Fuel in New Zealand isn’t going to get any cheaper any time soon. It can hurt us in the pocket, every time you start your car the needle on that gauge is heading in one direction. But, just like at home you might turn off the lights in a room when you don’t need them to save electricity, there are ways of reducing the amount of fuel your car uses to get you where you’re going. And it’s better for the environment.

Don’t skip that service

Because a little car love can go a long way to reducing the burden on your bank balance. In fact, a well-maintained car can use up to 20 per cent less fuel than an inadequately maintained one. Washing your car regularly for example won’t just make it sparkle in the sun – it will also streamline your ride. Regular servicing, ensuring your car is fitted with the best tyres for your regular driving conditions (large off-road knobblies wouldn’t be efficient for a predominately highway driven vehicle), maintaining the recommended tyre pressures (under inflated tyres result in increased fuel consumption due to the rolling resistance) and correct wheel alignment all will also contribute to potential cost savings.

Smoothness is key

Your car will perform more economically if you travel at a more constant speed. Always drive within the speed limits and, if your car is fitted with cruise control, consider using it. Driving faster doesn't necessarily mean you'll get to your destination sooner, and there are obvious safety issues.

Try to drive more smoothly. Avoid accelerating hard from a stop, and instead let the car move off smoothly. Don't brake hard for corners and accelerate out. Slow down gently and negotiate and exit the corner on a light throttle. Your passengers will be grateful too. If you have to drive in peak traffic, open up more space between you and the car ahead, to avoid constant braking.

View the horizon

Monitoring the road ahead and maintaining a safe following distance will prepare you for sudden stops in traffic flow and prevent late braking. Ease off the pedal if the traffic lights are about to change, the speed limit is about to reduce, or you're approaching slow or stopped traffic.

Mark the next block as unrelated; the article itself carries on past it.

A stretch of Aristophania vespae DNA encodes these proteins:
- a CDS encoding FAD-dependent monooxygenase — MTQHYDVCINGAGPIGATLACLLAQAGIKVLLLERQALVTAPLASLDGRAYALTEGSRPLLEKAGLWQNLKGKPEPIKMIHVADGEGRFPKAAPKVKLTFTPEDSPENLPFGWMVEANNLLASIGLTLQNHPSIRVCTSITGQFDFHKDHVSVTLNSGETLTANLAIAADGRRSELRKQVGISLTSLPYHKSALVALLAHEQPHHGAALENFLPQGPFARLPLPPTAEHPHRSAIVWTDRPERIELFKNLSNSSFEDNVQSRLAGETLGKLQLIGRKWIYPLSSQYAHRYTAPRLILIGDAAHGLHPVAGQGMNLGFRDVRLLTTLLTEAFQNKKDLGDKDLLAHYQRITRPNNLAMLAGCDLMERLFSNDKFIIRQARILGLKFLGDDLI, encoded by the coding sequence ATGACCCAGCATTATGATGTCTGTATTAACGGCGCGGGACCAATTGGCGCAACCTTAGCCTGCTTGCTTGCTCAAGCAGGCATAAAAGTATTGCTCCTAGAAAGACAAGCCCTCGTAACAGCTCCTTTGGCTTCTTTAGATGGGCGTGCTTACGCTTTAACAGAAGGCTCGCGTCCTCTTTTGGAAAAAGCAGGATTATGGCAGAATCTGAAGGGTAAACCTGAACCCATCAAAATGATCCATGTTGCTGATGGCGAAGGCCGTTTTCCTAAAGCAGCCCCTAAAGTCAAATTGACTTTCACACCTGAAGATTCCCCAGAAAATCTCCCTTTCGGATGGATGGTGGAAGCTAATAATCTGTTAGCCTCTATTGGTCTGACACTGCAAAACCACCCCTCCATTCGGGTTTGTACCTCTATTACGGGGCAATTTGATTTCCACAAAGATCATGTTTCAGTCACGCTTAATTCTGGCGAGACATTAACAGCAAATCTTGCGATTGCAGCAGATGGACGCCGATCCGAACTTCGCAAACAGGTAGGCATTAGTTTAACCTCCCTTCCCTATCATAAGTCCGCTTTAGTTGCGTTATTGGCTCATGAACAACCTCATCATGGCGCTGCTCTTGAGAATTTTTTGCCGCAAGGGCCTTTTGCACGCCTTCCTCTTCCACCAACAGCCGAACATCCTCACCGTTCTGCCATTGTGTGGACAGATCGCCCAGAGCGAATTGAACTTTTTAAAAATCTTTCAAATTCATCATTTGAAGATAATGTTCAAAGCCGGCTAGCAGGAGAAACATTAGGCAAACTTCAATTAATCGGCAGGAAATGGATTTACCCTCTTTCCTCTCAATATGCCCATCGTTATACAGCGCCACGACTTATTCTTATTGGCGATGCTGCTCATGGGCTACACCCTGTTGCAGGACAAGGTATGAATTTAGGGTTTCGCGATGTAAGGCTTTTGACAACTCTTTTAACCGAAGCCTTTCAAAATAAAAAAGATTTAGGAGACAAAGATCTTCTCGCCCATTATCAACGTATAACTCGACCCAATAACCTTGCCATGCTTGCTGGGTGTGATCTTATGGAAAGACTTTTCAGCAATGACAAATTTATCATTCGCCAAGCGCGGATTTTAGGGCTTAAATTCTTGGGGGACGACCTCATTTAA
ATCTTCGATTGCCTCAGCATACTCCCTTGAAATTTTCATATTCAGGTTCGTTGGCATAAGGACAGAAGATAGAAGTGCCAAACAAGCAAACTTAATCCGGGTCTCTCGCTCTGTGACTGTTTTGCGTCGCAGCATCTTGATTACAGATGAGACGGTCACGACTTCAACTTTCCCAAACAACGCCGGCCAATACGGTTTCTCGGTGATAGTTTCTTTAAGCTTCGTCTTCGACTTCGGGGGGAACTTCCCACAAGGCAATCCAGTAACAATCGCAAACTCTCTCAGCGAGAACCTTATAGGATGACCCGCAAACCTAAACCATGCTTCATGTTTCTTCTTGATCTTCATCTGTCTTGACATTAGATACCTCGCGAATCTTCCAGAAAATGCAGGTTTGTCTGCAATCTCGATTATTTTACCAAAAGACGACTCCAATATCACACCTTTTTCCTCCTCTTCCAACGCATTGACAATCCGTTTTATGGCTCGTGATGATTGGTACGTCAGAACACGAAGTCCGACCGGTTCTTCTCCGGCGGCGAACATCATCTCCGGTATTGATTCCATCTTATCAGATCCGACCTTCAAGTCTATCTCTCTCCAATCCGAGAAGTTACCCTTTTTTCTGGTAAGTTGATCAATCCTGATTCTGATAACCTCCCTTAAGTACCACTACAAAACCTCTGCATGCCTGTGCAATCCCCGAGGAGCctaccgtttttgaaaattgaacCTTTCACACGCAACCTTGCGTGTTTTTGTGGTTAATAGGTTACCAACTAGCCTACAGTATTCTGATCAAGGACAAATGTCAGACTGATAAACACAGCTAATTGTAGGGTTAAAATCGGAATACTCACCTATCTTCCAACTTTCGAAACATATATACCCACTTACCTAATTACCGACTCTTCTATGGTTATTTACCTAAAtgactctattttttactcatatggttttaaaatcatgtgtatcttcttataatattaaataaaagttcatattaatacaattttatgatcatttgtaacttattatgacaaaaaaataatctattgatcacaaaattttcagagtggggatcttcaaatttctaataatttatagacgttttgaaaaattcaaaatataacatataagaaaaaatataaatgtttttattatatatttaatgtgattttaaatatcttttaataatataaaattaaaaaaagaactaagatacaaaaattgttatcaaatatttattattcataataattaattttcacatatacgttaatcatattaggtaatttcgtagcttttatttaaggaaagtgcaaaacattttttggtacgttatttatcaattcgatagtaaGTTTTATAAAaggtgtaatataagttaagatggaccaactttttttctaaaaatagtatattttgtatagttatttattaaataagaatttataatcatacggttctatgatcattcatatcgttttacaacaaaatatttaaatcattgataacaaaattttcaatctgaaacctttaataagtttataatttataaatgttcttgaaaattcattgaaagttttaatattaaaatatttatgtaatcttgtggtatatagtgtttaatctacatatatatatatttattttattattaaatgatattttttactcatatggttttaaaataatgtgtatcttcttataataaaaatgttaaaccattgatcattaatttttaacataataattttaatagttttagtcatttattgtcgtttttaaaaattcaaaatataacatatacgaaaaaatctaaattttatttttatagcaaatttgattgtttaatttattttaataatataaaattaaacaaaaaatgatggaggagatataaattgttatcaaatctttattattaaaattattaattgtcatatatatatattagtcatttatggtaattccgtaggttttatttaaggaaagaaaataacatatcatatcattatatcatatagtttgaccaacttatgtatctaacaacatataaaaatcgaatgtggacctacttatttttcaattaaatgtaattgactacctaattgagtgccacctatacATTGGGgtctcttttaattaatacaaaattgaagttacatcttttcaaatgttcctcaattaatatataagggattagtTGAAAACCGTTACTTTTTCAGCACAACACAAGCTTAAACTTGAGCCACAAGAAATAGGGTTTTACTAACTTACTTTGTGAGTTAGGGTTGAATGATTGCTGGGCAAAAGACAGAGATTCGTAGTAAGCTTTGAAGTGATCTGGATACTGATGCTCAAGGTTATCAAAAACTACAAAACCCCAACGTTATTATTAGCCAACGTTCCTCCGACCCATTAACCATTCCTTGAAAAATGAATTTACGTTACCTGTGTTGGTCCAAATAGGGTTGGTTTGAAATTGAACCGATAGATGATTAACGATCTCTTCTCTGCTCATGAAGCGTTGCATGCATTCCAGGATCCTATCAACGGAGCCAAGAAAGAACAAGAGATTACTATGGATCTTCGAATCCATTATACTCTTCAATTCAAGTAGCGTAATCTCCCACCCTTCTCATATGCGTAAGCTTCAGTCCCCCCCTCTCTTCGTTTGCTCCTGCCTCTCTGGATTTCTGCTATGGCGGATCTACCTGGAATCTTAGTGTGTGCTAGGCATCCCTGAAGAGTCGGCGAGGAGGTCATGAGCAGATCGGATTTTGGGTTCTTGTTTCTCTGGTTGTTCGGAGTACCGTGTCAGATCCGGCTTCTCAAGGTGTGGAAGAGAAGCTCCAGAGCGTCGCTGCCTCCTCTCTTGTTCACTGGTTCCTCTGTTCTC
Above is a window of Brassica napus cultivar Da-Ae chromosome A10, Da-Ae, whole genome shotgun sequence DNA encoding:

If you drive an automatic, allow the transmission to change up early by accelerating under light throttle, if your car’s a manual, change gear early but don't labour the engine.

You could shave a little off your annual fuel bill just by changing your approach to navigating hills. Lift off the throttle as you get to the crest of a hill and use the car's momentum to get you over the top. Build up speed before an uphill stretch (mind the speed limit though)

Take a load off

The more work the engine has to do to keep a vehicle moving at speed, naturally the more fuel it will burn in return, the harder the alternator is working to keep the battery charged- the more load is applied to the engine. So if every cent of fuel saved matters, switch off or reduce the use of electrical load causing functions or devices when not required.

Don’t overdo the air con. While it’s more fuel efficient to have it on at 100km/h than it is to have the windows down creating drag, the air con can use around 10 per cent more fuel. You may need to find that balance of comfort and economy. Other features such as the rear window demist can also be an electrical drain, so make sure you switch them off when they've done their job (most do have timers these days though).

The heavier a vehicle is, the harder the engine has to work, so keep your load down by taking those golf clubs and sports gear out of the boot. Or remove the bike or roof racks to reduce drag (and wind noise) when you're not using them.

Embrace the technology

There’s a reason that a lot of new vehicles are equipped with Auto Stop/Start systems. When conditions permit, it can stop and start the car in the blink of an eye to conserve that extra little bit of fuel.

About a third of single car trips in NZ are said to be less than two kilometres in length and most vehicle users would drive an average of 30km a day. Because vehicles use up to 20 per cent more fuel when they're cold, cut down on unnecessary driving and not only will you reduce your fuel usage, but because cold engines run rich, you’ll be able to contribute to better air quality at the same time.

With competitive fuel discounting in some areas of the country, always take note of the price at the stations in your area. Some are cheaper than others. 

Here’s a fuel efficient driving tool from Gen Less where you can see how much you can save and where.

Make a change

Choosing a more fuel-efficient vehicle will help you save money and reduce your CO2 emissions. This may mean upgrading your existing vehicle for a more modern one, or changing into a hybrid, or even making that leap into an EV.

Previous post
Next post
Car colours - history, psychology and safety
Read more
Buying your first car: budgeting, borrowing and more
Read more